—The grim sadness of “Holocaust” (sung with fragile soul by Django Haskins) was emphasized by the sobbing, scary strings and some ethereal, other-wordly backing vocals (pure genius). This is a Chilton tune that sounds like it could have slotted in rather nicely on the Beach Boys’ Smile record.
—More reminiscing from Chris Stamey: “I was playing with Alex and we were at a skating rink opening for Dwight Twilley. Alex said, “Let’s try this one.” “This one” was the wonderfully weird “Kanga Roo” (which must have really had the Twilley fans scratching their collective heads), nicely sung by Brett Harris this night and building in intensity until the number’s climax.
—The regular portion of the program ended with a group sing on “Thank You, Friends,” which saw most of the evening’s vocalists taking a turn at the mic. It was a joyous noise, indeed.
—Encores were plentiful and included a fiery version of the Kinks’ “Till the End of the Day” with Mitch Easter on lead vocals and Jon Auer on lead guitar; a lovely rendition of Chris Bell’s solo masterwork “You and Your Sister,” with Brett Harris handling vocal chores; a smart acoustic reworking of “Way Out West,” with Jody Stephens singing; Pete Yorn taking on Chris Bell’s other solo masterwork, “I Am the Cosmos,” with Chris Stamey adding dollops of stinging electric guitar; and Ira Kaplan, Stamey and Mike Mills (playing either a drill or a toy gun; I couldn’t tell from my vantage point) breaking out the loopy Chilton solo cut, “Bangkok.”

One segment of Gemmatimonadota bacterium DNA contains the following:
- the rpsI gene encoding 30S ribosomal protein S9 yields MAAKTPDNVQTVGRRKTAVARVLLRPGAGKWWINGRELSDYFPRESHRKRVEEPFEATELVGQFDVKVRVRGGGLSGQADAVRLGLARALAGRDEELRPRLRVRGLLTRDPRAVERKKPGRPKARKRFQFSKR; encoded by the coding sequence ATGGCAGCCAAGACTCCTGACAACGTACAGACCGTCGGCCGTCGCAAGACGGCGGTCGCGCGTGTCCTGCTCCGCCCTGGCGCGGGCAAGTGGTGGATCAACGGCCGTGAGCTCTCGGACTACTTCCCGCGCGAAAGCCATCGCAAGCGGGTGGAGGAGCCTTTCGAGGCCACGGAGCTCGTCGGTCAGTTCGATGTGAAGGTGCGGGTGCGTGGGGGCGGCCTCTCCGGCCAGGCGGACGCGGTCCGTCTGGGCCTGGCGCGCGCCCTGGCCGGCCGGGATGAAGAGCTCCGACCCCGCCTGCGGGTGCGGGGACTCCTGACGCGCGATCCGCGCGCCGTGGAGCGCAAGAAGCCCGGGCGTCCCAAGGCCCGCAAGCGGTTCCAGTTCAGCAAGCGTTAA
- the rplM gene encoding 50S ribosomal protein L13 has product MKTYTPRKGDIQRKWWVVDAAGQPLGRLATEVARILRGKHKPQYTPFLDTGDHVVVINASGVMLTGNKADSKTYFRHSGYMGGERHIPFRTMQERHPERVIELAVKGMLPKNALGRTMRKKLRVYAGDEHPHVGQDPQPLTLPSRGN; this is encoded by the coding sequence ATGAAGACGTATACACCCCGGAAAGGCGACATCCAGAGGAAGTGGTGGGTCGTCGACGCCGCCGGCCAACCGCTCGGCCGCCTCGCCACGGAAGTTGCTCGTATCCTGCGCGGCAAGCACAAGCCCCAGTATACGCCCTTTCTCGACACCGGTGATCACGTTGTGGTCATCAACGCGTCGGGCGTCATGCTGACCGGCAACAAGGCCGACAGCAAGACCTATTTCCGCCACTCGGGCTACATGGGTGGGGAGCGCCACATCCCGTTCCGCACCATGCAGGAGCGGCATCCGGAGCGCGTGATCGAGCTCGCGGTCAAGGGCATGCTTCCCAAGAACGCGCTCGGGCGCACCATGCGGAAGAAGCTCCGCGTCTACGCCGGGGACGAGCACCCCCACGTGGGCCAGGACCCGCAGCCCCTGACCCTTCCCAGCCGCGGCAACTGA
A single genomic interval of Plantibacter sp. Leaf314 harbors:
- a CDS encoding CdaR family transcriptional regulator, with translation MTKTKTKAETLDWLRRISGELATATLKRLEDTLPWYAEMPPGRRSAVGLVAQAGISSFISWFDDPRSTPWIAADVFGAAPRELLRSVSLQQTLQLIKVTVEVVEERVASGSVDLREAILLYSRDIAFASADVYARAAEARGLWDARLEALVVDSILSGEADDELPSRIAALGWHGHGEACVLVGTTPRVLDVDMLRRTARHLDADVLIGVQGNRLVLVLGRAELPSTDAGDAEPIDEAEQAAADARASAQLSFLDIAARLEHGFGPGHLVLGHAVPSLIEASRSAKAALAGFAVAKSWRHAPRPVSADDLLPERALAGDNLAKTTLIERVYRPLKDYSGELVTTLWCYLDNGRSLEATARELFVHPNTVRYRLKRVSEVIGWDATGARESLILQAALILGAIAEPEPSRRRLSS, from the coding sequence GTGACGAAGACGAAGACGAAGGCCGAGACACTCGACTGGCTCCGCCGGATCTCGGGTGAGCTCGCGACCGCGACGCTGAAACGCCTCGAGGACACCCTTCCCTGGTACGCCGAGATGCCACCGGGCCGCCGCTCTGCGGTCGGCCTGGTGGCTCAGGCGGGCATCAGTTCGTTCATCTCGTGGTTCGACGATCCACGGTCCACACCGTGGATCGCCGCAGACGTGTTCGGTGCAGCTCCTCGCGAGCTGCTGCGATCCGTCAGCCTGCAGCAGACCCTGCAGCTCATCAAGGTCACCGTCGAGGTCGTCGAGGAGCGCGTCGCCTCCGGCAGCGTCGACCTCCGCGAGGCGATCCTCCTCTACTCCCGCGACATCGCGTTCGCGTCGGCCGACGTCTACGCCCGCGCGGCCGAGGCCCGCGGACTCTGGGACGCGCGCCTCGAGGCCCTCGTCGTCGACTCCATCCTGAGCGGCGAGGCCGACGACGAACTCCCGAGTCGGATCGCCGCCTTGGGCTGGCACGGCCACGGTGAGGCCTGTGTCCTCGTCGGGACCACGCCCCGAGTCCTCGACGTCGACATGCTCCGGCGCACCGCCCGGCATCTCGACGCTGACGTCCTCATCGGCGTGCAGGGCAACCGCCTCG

—The grand finale (save for a brief acoustic “I’m in Love With a Girl,” played after the PA was shut down due to time restrictions) featured the Bangles doing “September Gurls,” which of course sounded wonderful. It put the lid on a glorious evening of music and camaraderie, all for a great cause.
As Ken Stringfellow passed me backstage after the show, he asked, “Well, how did we do?” Amazing, pure and simple, Ken. ‘Twas a show for the ages.
For more information on the Autism Think Tank, visit autismthinktanknj.com